Post Archive for 2022
So, your server is receiving unwanted network traffic.
You'd normally add a new iptables rule and block the troublemaker. But this time, the source comes from a network set with an IPv6 address.
Who This Post is For
This post covers the absolute basics of dealing with IPv6 addresses. It delivers the bare-bones summary I had hoped to find when I searched for how to block IPv6 traffic.
If you want detailed information, the IPv6 Wikipedia Page is a good place to start.
But you don't want that, do you.
You want to:
- understand the syntax of an IPv6 address;
- learn how to specify an IPv6 address range; and
- see how to write an iptables rule that blocks an IPv6 address range.
At least I did. And now I know!
And, in a few minutes, you're going to know as well.
The Basics of IPv6
IPv6 syntax is similar to traditional IPv4.
Hexadecimal values are listed in order of network detail, with each four-byte group delimited by ":".
An address you'll often see is: 2001:db8::
That's not a special value; it's just a standard subnet chosen for IPv6 documentation. Think of it as the www.example.com of IPv6, or the equivalent of the 192.168.0.1 you might use for an IPv4 document.
We'll be using that 2001:db8:: subnet in the examples outlined here.
"But," you might ask, "isn't that example address a bit short for IPv6?"
Nope! The address is just written in IPv6 short form.
IPv6 Short Form
The IPv6 address 2001:db8:: can be fully written as:
Leading 0s can be omitted. So, we can write a snipped equivalent of the above with:
Snipping further, ranges of 0s can be indicated with a double colon "::", like so:
We can also snip out 0s in the middle of an address. For example, this address:
can be written as:
The IBM documentation page at https://www.ibm.com/docs/en/i/7.4?topic=concepts-ipv6-address-formats does an excellent job of describing IPv6 syntax.
I recommend reading that page before continuing (it's very short -- it'll take you two minutes) to make sure you understand IPv6 syntax.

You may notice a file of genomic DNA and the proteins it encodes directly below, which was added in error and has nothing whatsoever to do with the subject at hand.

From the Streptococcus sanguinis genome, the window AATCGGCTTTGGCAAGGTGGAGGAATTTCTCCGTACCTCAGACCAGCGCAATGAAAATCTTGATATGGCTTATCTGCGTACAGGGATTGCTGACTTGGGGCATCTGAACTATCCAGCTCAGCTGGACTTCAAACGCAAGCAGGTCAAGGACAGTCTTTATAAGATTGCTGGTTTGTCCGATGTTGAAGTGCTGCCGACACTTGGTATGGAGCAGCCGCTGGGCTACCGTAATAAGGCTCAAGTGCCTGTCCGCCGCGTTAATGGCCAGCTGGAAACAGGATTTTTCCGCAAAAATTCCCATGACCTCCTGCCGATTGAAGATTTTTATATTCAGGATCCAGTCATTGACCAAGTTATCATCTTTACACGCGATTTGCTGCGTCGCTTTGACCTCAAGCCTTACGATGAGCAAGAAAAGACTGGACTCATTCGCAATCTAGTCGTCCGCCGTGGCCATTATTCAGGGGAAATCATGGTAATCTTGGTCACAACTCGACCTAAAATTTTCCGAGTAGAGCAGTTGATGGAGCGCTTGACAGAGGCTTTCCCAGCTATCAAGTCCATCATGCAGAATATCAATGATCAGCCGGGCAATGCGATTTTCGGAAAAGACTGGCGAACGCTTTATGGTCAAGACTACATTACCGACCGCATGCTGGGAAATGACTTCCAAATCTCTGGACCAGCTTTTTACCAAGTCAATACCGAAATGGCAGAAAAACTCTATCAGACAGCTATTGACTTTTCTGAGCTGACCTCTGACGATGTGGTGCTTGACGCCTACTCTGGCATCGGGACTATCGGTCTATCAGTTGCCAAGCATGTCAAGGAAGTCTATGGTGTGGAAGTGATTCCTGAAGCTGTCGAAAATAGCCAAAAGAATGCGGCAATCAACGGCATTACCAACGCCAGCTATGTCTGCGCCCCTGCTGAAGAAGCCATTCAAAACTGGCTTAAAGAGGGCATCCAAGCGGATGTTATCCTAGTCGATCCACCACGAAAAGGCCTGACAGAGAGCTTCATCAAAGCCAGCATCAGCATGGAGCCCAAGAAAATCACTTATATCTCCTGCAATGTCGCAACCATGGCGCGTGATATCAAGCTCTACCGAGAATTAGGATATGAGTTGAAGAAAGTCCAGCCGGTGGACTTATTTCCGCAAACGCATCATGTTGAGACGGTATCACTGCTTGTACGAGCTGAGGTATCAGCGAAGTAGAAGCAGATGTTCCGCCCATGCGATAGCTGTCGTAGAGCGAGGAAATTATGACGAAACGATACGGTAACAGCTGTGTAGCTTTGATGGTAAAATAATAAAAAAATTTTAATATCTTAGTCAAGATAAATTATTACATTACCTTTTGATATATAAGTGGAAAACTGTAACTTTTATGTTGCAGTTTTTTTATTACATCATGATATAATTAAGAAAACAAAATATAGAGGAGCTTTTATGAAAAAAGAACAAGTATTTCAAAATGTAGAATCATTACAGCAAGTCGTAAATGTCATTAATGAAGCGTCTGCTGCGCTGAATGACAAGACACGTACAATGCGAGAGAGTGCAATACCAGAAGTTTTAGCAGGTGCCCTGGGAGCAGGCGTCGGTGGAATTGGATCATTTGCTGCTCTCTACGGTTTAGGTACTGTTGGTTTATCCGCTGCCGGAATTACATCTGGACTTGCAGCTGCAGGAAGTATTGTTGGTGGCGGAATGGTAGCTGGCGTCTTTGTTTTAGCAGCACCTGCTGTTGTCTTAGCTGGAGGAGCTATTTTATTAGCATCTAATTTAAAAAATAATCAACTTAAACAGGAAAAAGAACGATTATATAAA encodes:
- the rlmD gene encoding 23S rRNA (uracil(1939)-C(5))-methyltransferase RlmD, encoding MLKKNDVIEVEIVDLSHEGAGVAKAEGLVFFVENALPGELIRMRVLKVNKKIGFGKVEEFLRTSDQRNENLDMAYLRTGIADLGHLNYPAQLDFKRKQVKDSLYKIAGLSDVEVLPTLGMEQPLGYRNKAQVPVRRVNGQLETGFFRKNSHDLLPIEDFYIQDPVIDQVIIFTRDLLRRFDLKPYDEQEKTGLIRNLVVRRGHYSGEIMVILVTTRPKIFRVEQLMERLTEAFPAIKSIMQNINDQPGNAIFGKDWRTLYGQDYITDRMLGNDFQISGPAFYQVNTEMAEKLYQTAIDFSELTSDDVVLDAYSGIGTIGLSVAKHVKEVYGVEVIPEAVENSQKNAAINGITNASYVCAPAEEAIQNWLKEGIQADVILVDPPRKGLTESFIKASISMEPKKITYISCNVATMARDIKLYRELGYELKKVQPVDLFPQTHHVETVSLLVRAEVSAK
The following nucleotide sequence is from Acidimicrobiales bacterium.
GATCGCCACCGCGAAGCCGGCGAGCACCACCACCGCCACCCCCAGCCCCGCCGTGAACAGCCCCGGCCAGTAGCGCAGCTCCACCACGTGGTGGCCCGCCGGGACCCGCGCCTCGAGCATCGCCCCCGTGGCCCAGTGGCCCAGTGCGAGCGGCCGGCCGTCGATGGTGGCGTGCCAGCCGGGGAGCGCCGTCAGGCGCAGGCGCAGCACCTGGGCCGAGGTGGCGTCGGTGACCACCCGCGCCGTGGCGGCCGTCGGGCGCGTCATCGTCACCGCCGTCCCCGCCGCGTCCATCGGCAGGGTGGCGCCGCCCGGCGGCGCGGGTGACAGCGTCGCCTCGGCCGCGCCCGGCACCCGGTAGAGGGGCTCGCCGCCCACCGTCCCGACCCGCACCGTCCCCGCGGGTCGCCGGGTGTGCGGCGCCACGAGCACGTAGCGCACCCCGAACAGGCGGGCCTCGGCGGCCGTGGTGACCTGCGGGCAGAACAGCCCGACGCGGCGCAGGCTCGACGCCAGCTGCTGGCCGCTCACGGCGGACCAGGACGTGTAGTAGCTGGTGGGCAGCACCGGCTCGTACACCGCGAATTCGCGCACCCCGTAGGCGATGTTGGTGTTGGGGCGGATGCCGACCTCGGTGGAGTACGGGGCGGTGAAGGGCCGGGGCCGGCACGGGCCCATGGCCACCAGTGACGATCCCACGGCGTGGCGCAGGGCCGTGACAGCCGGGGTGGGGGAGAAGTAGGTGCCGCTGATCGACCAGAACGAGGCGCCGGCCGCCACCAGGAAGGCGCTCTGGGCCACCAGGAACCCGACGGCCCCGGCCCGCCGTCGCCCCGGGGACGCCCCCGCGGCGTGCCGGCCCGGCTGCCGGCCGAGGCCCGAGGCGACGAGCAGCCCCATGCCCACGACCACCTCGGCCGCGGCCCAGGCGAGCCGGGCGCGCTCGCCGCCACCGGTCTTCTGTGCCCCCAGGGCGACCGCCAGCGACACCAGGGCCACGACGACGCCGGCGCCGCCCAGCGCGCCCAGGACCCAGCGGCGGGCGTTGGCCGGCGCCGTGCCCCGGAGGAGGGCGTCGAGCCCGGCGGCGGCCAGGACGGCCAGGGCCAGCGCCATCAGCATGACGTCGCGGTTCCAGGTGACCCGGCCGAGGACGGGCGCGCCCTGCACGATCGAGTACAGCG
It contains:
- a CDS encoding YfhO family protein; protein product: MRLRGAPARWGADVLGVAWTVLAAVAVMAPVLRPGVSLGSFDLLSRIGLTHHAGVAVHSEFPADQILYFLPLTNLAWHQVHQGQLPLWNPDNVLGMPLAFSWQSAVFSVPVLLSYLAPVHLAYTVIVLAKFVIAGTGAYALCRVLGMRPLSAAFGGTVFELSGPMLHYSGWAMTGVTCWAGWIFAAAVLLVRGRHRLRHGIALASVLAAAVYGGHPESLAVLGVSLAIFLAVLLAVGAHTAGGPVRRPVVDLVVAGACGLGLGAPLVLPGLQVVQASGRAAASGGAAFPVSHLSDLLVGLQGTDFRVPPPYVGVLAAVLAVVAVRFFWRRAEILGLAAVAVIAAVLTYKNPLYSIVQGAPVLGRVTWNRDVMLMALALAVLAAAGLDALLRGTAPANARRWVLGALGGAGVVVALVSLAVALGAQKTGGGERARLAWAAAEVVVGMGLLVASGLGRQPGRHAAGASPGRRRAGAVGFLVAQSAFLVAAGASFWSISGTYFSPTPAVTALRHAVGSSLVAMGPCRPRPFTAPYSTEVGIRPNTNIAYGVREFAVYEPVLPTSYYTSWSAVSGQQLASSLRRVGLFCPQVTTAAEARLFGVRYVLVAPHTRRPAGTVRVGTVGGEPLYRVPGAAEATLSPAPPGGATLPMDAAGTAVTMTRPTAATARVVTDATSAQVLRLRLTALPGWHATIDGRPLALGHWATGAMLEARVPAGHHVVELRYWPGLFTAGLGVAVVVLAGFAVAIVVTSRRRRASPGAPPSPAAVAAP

How to Specify an IPv6 Subnet
We now know how to write out one of the 340,282,366,920,938,463,463,374,607,431,768,211,456 possible IPv6 addresses.
Yeah, there are a lot. And we'll have to block many nefarious IPv6 subnets in the years to come.
IPv6 subnets are identified through the address's four-byte groups. So, just as we can write:
to indicate all IPv4 addresses from 192.168.0.0 to 192.168.0.255, we can write:
to indicate all IPv6 addresses from 2001:0db8:0000:0000:0000:0000:0000:0000 to 2001:0db8:ffff:ffff:ffff:ffff:ffff:ffff
Similarly, the notation:
would indicate all IPv6 addresses from 2001:0db8:4567:0000:0000:0000:0000:0000 to 2001:0db8:4567:ffff:ffff:ffff:ffff:ffff
If you're wondering what /32 and /48 mean, this page about IPv6 subnetting does a fantastic job of explaining values for IPv6 slash "/" notation.
I recommend reading that page before continuing (again, it's very short -- you'll be done in minutes) to make sure you understand how IPv6 subnets are written.
Want to Test What You've Learned?
Of course you do!
This IPv6 Subnet Calculator will accept an entered IPv6 subnet and show the range of addresses it covers.
A few experiments there will confirm you've caught the basics.
How to Block an IPv6 Subnet
Now that we know how to specify an IPv6 subnet, how do we go about blocking it?
Why, using ip6tables, of course!
I'm assuming here that you're familiar with how to use the iptables tool to block unwanted IPv4 network traffic. If iptables is new to you, you'll find Linode's iptables tutorial a helpful guide to get started with the basics.
Using iptables, we could block traffic from the IPv4 address range 192.168.0.0 to 192.168.0.255 with the command:
iptables -A INPUT -s 192.168.0.0/24 -j DROP
In the same way, we can block all traffic from an IPv6 subnet using ip6tables.
Using our range example above, the IPv6 address range 2001:0db8:0000:0000:0000:0000:0000:0000 to 2001:0db8:ffff:ffff:ffff:ffff:ffff:ffff can be blocked using the ip6tables command:
ip6tables -A INPUT -s 2001:0db8::/32 -j DROP
Similarly, a more precise targeting of the IPv6 address range 2001:0db8:4567:0000:0000:0000:0000:0000 to 2001:0db8:4567:ffff:ffff:ffff:ffff:ffff can be blocked with:
ip6tables -A INPUT -s 2001:0db8:4567::/48 -j DROP
You can specify your subnet of choice using the examples covered above.
And That's It!
You're good to go.
You're armed and ready to block any IPv6 traffic dispatched to hassle your servers.
(Special thanks to demu.red's post about IPv6 range blocking at https://demu.red/blog/2016/09/blocking-ipv6-ranges-with-iptables/. That gave me a good starting point for figuring out the basics.)